Vitamins are often taken by the people who need them least, a new study suggests.
The study showed that people who take mineral supplements also to get more nutrients from their food than those who don't take supplements.
Indeed, in some cases, supplement users may be getting too much of a good thing by overloading on minerals, such as iron, that can cause potentially serious health problems, researchers said.
Regan Bailey, a nutrition researcher at the National Institutes of Health, and her colleagues used dietary surveys to assess mineral intake among 8,860 men and women who participated in a major government health survey between 2003 and 2006.
Women take more supplements
Men and women who reported using dietary supplements containing eight minerals (calcium, iron, magnesium, zinc, phosphorus, copper, potassium and selenium) were much less likely to be getting inadequate amounts of those minerals from the foods they ate compared to people who said they didn't take supplements.
The link was strongest for women, who are more likely than men to take supplements.
Supplement users, in turn, tend to eat better and live healthier lifestyles than nonusers, Bailey noted in an email to Reuters Health.
The NIH team also found that calcium intake often fell below recommended levels, even among professed supplement users, the researchers reported online on September 28 in The American Journal of Clinical Nutrition.
Users go over the limit
Roughly 25% of supplement users, and 71% of nonusers, did not receive the recommended daily amount of calcium (800 to 1,000 mg for men over age 51 and 1,000 to 1,200 mg for women of the same age).
Older people were much more likely to fall short of their daily calcium requirements – and also to exceed them. Nearly 16% of women between the ages of 51 and 70 reported daily calcium intakes that exceeded the recommended upper limit.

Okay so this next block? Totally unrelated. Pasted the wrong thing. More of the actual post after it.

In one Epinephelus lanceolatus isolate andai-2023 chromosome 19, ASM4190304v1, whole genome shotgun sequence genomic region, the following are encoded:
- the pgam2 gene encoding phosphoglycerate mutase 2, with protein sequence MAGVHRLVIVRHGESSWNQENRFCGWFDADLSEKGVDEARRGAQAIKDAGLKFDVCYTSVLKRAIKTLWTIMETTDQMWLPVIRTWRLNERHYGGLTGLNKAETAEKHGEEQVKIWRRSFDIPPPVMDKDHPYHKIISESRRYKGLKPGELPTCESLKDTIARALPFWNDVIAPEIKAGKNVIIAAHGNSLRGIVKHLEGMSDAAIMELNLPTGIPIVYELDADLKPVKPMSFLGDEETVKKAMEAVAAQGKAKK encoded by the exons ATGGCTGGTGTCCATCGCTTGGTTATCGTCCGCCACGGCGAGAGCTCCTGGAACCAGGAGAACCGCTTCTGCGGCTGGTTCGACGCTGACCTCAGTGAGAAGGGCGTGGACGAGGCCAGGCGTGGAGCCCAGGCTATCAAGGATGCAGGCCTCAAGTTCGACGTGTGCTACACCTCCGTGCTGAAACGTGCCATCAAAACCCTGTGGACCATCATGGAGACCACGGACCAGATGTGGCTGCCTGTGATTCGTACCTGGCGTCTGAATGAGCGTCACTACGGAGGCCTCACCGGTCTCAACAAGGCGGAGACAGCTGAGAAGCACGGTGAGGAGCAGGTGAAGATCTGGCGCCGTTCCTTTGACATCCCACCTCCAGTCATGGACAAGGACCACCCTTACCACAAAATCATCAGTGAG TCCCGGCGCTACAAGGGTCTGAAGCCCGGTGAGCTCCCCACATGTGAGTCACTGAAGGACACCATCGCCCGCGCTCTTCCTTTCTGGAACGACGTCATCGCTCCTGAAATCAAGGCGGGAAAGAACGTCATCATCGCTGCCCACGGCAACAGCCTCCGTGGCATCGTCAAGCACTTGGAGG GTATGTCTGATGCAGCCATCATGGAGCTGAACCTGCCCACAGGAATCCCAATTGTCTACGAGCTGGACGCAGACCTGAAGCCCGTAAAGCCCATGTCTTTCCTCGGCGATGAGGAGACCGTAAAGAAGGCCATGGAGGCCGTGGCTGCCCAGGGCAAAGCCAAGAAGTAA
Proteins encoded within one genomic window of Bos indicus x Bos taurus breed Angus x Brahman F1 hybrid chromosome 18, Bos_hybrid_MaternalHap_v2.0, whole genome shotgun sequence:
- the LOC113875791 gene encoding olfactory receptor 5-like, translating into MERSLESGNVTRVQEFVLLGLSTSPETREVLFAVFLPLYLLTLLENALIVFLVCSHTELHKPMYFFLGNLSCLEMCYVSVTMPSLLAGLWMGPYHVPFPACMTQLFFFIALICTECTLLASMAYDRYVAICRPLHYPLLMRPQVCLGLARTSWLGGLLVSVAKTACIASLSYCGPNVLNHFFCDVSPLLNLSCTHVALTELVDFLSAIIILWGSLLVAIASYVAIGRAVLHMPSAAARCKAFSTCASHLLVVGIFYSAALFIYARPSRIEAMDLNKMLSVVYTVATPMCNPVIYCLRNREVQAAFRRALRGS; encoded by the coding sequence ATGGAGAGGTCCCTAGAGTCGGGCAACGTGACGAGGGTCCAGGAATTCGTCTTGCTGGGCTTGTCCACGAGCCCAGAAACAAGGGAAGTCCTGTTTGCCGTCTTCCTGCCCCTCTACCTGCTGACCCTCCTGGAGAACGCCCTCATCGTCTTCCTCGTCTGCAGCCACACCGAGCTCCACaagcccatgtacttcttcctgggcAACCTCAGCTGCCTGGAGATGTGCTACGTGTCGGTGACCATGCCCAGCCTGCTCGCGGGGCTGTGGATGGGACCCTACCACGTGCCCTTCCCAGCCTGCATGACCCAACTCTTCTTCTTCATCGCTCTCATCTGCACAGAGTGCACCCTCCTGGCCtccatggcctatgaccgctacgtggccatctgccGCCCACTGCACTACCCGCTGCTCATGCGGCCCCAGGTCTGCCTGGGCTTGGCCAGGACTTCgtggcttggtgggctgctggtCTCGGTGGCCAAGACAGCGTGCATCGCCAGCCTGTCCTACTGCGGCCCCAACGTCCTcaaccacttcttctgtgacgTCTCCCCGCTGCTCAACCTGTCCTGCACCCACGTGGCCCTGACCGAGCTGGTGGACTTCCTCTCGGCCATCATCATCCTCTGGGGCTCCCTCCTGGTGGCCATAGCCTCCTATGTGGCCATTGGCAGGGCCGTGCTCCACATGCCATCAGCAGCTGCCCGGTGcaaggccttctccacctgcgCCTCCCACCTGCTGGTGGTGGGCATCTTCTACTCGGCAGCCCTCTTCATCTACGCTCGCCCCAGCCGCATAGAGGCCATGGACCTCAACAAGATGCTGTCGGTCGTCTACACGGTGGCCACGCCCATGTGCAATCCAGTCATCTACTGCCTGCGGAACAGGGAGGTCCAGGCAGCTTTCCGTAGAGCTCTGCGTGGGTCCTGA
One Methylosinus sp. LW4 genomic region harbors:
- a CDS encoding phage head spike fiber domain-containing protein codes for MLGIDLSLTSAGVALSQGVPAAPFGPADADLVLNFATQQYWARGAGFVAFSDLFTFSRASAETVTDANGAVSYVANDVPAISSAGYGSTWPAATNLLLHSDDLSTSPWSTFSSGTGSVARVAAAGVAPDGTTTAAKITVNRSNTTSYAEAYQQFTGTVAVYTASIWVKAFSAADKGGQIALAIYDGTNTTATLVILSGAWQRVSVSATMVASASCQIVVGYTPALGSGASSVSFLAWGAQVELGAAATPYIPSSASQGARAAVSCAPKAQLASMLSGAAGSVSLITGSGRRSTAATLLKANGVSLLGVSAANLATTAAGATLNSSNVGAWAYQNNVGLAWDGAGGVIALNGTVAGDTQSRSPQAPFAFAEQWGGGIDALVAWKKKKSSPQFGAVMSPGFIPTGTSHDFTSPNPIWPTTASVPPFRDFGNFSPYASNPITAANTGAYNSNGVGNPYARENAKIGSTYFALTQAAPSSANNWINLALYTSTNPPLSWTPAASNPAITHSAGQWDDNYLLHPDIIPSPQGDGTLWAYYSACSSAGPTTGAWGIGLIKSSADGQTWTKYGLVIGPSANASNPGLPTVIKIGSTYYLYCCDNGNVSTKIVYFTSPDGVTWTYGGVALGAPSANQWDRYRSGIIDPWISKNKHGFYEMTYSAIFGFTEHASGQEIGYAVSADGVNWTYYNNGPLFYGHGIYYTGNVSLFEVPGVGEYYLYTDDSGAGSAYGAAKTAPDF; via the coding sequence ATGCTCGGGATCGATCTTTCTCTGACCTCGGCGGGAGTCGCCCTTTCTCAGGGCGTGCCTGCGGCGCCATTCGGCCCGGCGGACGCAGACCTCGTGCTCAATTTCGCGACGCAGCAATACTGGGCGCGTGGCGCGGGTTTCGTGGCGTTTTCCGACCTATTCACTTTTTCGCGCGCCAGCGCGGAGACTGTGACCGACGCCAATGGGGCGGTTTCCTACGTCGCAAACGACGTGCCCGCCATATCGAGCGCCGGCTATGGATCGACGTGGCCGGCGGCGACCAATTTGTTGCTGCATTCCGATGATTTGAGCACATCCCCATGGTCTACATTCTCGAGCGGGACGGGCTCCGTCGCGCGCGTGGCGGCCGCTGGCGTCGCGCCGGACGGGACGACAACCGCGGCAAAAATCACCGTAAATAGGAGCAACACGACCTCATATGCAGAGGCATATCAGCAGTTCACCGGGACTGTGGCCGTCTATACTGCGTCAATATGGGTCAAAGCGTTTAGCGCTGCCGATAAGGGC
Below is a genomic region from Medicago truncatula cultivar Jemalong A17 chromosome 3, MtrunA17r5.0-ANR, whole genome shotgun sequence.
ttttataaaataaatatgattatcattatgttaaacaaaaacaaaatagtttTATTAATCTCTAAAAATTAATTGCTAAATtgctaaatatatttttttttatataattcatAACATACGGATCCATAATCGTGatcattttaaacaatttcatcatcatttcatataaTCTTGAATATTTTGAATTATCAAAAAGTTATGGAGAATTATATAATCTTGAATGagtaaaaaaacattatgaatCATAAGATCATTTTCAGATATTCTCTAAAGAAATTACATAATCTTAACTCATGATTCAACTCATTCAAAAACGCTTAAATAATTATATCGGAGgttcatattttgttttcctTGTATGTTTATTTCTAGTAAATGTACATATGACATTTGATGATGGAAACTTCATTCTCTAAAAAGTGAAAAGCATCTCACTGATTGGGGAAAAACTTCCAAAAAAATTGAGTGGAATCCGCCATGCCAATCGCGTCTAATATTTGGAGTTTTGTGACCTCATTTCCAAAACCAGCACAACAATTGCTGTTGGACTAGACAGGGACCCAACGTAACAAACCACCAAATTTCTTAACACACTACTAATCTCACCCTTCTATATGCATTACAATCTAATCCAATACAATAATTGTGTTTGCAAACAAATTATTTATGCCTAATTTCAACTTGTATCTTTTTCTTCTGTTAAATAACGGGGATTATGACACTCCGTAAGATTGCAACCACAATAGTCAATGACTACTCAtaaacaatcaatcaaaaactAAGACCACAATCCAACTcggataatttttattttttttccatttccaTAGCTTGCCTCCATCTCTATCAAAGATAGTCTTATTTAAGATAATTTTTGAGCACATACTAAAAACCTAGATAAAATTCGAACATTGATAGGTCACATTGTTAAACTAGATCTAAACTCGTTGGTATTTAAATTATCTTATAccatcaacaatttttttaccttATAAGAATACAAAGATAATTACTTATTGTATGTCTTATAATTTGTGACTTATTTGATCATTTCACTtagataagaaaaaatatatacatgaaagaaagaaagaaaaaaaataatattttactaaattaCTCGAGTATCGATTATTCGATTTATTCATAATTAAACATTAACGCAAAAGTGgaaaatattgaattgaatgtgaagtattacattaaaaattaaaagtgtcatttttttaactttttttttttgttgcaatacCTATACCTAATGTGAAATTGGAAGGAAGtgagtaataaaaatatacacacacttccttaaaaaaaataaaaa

Supplement users also were more likely to boost their intake of magnesium and zinc above recommended upper limits.
Dietary assessment is good
Cheryl Rock, a nutrition researcher at the University of California, San Diego, said the results are not surprising in light of previous research, including her own, into the dietary habits of supplement users. "We always hope that the people who are taking dietary supplements are the ones who need it the most, but it doesn't seem to be true," Rock said.
When it comes to overconsumption, Rock added, "We have been telling people clinically for years that the daily value cut point is not your minimum requirement. "Having a dietary assessment is definitely a good idea to determine where one's nutrient intake might be inadequate, if at all," she said.
The National Institutes of Health provides information on nutritional supplements: http://1.usa.gov/pCsLJt.
(Reuters Health, October 2011)